The New Year is almost here and for many of us that means starting a resolution — often to lose weight. Our dietitians join Channel 4 KRNV (NBC) and Channel 11 KRXI (FOX) for Best Medicine Wednesday to offer their tips to help you start the New Year right.
Do you set New Year’s resolutions with the best intentions only to find that by March you’ve lost your momentum? If this is your experience, first off, you’re not alone. Only 8 percent of Americans keep their New Year’s resolutions. Working toward goals for self-improvement is a good thing. Why, then, is it so difficult to stick to the plan? Renown Dietitians Stephen Compston, RD, LD, CDE, and Caitlin Bus, RD, LD, CDE, gave us some practical guidelines for ringing in the new year with realistic resolutions.
Rethinking the New Year’s Resolution
I think a big challenge for a lot of us is staying committed to our resolutions come March and April. What are some tips to stay on track?
“It’s important to make your resolution ‘SMART,’ which stands for specific, measurable, achievable, realistic and timely,” Compston says. “For example, instead of saying ‘I want to exercise more’ make it more specific and measurable and change it to ‘I will go to the gym and exercise at least 30 minutes each day, 3 times per week.'”
Bus reminds us to not overwhelm ourselves when setting those goals.
“It’s easy to get overly ambitious and come up with a list of resolutions with no plan for reaching your desired outcomes,” Bus says. “And a resolution without a plan or specificity equates to nothing more than a wish. You don’t have to overhaul your life and set five goals at once. Focus on one or two objectives at a time — you can always set additional goals as the year progresses. Narrowing your focus and setting an attainable resolution or two is simple.”
Another problem can be setting unrealistic goals. What can we do to make sure our goal is attainable but still pushes us?
“Break up your resolution into smaller goals that don’t require months of vigilance before getting a pat on the back or seeing results,” Bus says. “Creating a timeline with individual action steps you can check off periodically will help you feel more successful.”
Compston recommends assessing where you are today in your health goals — and setting a realistic goal based on that.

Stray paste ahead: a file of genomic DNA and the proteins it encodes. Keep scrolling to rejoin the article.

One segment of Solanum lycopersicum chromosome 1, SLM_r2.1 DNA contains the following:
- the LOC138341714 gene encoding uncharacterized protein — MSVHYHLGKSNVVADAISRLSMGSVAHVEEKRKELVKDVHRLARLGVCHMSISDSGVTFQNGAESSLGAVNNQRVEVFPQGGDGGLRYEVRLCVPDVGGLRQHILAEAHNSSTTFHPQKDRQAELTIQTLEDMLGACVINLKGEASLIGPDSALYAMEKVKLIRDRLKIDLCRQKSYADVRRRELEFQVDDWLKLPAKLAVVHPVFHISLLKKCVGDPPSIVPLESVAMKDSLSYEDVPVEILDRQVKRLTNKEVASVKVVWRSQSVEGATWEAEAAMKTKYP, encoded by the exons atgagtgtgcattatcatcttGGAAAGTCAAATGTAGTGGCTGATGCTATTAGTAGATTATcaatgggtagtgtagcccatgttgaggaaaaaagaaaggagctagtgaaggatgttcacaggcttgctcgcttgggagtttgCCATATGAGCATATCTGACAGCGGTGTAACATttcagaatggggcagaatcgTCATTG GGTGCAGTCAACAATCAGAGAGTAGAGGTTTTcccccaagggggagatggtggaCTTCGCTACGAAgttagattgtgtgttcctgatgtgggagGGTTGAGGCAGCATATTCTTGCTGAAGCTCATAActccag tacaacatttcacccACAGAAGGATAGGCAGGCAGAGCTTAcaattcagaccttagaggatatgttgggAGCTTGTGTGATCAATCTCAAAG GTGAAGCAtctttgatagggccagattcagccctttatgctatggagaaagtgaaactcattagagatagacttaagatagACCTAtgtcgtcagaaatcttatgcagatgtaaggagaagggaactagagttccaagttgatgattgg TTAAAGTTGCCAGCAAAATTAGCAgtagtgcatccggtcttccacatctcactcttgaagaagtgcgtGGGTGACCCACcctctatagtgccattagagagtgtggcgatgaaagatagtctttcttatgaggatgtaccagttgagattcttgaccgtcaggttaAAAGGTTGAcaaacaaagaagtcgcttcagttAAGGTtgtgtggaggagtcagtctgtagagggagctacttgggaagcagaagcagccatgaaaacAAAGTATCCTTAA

“If you aren’t exercising at all right now, don’t aim to do five days a week — try two days to start,” he says. “Then, as you hit your goals, you can increase them. The same goes for healthy eating. It takes time and commitment to eat healthy. Start by limiting the number of times you eat out each week then work up to meal planning and preparation.”
What are some easy tips for people looking to jump start their resolutions to get healthy and lose weight?
“To start, eat whole foods as much as possible, because the more processed a food is, the less healthy it is for you,” Compston says. “Another simple tip: Move more. The more you move, the more calories you’ll burn each day. You don’t have to jump into high intensity boot camp workouts, just get yourself walking and moving.”
Bus suggests involving others in your goal-setting, which can be helpful by creating more accountability.
“Some individuals find that publicizing personal goals on social media provides needed motivation,” Bus says. “But you don’t have to make a Facebook or Twitter announcement to create that momentum. Simply sharing your goals with a friend or family member can increase your likelihood of success. And it creates more than accountability — you’ll also get support and encouragement from those you care about most to help propel you forward. Making your objectives known may even motivate others around you to set their own goals or stick with the ones they’ve made.”
What is the biggest mistake people make when setting their weight loss goals?
“The ‘all or nothing’ attitude is a big threat,” Compston says. “People end up ‘cheating’ on their diet and decide to blow the rest of the day instead of getting back on track. It’s okay to slip up, just don’t let it be an excuse to stop your efforts altogether. Keep pushing yourself and as you achieve one resolution or goal, set a new one to keep pushing yourself.”
And while it’s easy to dwell on your shortcomings, Bus recommends steering clear of negative thinking.
“As you work toward your goals, focus on the positives instead,” she says. “Keep a list of your accomplishments. No one’s perfect, and it’s unrealistic to assume you’re going to set goals and execute them perfectly. Give yourself some space to be human. Celebrate your successes along the way — no matter how small.”
Change can be hard and stressful. Don’t punish yourself or give up altogether because you have a bad day or two. Get right back on that proverbial horse and keep going. Remember: Three steps forward and one step back is still two steps forward.
Portions of this story were published in the Reno Gazette-Journal’s Health Source.